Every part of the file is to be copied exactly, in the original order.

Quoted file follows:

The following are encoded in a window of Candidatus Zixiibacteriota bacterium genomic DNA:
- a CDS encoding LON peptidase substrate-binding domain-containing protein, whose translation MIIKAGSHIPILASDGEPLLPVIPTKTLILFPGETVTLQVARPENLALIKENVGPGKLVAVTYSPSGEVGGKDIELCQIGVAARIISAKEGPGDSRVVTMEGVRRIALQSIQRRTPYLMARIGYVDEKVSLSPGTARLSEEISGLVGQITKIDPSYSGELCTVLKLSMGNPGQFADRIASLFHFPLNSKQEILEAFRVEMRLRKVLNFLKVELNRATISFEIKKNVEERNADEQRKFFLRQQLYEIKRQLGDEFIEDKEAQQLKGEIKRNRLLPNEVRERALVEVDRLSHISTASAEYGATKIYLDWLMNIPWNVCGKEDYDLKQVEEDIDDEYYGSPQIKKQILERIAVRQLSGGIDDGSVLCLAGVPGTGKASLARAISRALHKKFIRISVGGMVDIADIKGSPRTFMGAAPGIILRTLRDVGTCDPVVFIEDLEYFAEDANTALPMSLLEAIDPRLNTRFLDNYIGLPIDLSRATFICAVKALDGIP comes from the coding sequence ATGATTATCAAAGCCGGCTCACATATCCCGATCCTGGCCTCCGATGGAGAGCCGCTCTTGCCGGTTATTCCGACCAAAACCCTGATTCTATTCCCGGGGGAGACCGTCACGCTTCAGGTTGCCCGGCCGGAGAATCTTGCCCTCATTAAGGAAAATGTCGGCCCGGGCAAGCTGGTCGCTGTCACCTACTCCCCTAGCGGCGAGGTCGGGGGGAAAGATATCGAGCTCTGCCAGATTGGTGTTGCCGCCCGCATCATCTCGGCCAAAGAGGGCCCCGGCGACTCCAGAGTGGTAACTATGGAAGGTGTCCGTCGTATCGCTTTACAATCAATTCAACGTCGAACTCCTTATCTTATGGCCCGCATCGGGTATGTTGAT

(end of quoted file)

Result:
The following are encoded in a window of Candidatus Zixiibacteriota bacterium genomic DNA:
- a CDS encoding LON peptidase substrate-binding domain-containing protein, whose translation MIIKAGSHIPILASDGEPLLPVIPTKTLILFPGETVTLQVARPENLALIKENVGPGKLVAVTYSPSGEVGGKDIELCQIGVAARIISAKEGPGDSRVVTMEGVRRIALQSIQRRTPYLMARIGYVDEKVSLSPGTARLSEEISGLVGQITKIDPSYSGELCTVLKLSMGNPGQFADRIASLFHFPLNSKQEILEAFRVEMRLRKVLNFLKVELNRATISFEIKKNVEERNADEQRKFFLRQQLYEIKRQLGDEFIEDKEAQQLKGEIKRNRLLPNEVRERALVEVDRLSHISTASAEYGATKIYLDWLMNIPWNVCGKEDYDLKQVEEDIDDEYYGSPQIKKQILERIAVRQLSGGIDDGSVLCLAGVPGTGKASLARAISRALHKKFIRISVGGMVDIADIKGSPRTFMGAAPGIILRTLRDVGTCDPVVFIEDLEYFAEDANTALPMSLLEAIDPRLNTRFLDNYIGLPIDLSRATFICAVKALDGIP comes from the coding sequence ATGATTATCAAAGCCGGCTCACATATCCCGATCCTGGCCTCCGATGGAGAGCCGCTCTTGCCGGTTATTCCGACCAAAACCCTGATTCTATTCCCGGGGGAGACCGTCACGCTTCAGGTTGCCCGGCCGGAGAATCTTGCCCTCATTAAGGAAAATGTCGGCCCGGGCAAGCTGGTCGCTGTCACCTACTCCCCTAGCGGCGAGGTCGGGGGGAAAGATATCGAGCTCTGCCAGATTGGTGTTGCCGCCCGCATCATCTCGGCCAAAGAGGGCCCCGGCGACTCCAGAGTGGTAACTATGGAAGGTGTCCGTCGTATCGCTTTACAATCAATTCAACGTCGAACTCCTTATCTTATGGCCCGCATCGGGTATGTTGAT